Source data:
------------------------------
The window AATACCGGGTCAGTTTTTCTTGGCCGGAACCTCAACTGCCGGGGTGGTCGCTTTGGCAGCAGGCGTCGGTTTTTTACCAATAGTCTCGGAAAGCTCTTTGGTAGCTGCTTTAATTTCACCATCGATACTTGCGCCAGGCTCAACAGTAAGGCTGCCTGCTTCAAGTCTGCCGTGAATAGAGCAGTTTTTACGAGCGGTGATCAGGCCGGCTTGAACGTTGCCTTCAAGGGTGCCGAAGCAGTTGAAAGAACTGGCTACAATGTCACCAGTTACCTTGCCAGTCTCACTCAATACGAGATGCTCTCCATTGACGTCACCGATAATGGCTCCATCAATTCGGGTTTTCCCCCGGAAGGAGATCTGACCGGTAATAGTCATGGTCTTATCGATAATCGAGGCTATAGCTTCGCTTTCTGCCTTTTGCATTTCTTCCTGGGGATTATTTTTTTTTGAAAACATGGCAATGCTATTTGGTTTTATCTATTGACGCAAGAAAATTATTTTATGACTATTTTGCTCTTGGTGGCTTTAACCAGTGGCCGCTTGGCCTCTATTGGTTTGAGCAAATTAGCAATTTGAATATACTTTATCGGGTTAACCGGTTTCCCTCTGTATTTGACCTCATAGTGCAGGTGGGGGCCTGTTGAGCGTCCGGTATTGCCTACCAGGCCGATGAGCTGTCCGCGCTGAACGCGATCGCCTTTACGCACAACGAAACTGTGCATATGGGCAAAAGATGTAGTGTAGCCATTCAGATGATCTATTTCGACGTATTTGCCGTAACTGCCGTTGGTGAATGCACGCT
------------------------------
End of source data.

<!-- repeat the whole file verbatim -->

The window AATACCGGGTCAGTTTTTCTTGGCCGGAACCTCAACTGCCGGGGTGGTCGCTTTGGCAGCAGGCGTCGGTTTTTTACCAATAGTCTCGGAAAGCTCTTTGGTAGCTGCTTTAATTTCACCATCGATACTTGCGCCAGGCTCAACAGTAAGGCTGCCTGCTTCAAGTCTGCCGTGAATAGAGCAGTTTTTACGAGCGGTGATCAGGCCGGCTTGAACGTTGCCTTCAAGGGTGCCGAAGCAGTTGAAAGAACTGGCTACAATGTCACCAGTTACCTTGCCAGTCTCACTCAATACGAGATGCTCTCCATTGACGTCACCGATAATGGCTCCATCAATTCGGGTTTTCCCCCGGAAGGAGATCTGACCGGTAATAGTCATGGTCTTATCGATAATCGAGGCTATAGCTTCGCTTTCTGCCTTTTGCATTTCTTCCTGGGGATTATTTTTTTTTGAAAACATGGCAATGCTATTTGGTTTTATCTATTGACGCAAGAAAATTATTTTATGACTATTTTGCTCTTGGTGGCTTTAACCAGTGGCCGCTTGGCCTCTATTGGTTTGAGCAAATTAGCAATTTGAATATACTTTATCGGGTTAACCGGTTTCCCTCTGTATTTGACCTCATAGTGCAGGTGGGGGCCTGTTGAGCGTCCGGTATTGCCTACCAGGCCGATGAGCTGTCCGCGCTGAACGCGATCGCCTTTACGCACAACGAAACTGTGCATATGGGCAAAAGATGTAGTGTAGCCATTCAGATGATCTATTTCGACGTATTTGCCGTAACTGCCGTTGGTGAATGCACGCT